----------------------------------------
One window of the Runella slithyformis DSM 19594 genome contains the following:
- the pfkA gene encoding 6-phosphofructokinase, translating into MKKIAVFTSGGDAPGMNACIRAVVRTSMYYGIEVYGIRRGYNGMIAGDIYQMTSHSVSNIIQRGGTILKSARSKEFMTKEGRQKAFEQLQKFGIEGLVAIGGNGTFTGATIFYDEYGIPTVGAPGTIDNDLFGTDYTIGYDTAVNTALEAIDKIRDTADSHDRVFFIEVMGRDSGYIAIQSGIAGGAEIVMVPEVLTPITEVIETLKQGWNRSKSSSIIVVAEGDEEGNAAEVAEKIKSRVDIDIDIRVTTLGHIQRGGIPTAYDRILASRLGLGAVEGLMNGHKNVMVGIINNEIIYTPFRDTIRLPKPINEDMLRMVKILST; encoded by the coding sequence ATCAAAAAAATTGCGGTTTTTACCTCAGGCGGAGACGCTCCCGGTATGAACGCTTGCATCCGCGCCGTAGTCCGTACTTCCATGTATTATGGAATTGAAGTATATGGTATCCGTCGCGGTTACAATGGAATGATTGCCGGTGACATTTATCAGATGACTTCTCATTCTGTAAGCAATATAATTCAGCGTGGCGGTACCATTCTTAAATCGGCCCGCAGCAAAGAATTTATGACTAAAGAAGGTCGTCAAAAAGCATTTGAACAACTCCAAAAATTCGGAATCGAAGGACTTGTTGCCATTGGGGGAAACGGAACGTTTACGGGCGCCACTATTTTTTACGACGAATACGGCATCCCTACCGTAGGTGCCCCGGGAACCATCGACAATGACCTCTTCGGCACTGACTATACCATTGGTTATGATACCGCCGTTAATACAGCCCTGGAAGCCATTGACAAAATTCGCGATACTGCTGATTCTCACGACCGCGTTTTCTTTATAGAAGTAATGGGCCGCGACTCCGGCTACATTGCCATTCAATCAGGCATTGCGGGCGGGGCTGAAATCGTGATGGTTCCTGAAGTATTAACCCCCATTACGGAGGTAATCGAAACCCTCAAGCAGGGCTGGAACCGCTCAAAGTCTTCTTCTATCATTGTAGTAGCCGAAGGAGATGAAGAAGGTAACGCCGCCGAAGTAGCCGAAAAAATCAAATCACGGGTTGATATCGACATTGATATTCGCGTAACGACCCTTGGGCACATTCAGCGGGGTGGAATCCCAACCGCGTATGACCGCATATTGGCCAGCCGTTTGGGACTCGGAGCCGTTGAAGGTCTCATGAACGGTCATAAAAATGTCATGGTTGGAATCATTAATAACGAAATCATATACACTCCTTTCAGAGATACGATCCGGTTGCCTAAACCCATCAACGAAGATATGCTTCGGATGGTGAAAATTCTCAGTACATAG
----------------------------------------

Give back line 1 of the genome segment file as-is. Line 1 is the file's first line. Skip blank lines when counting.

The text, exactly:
One window of the Runella slithyformis DSM 19594 genome contains the following: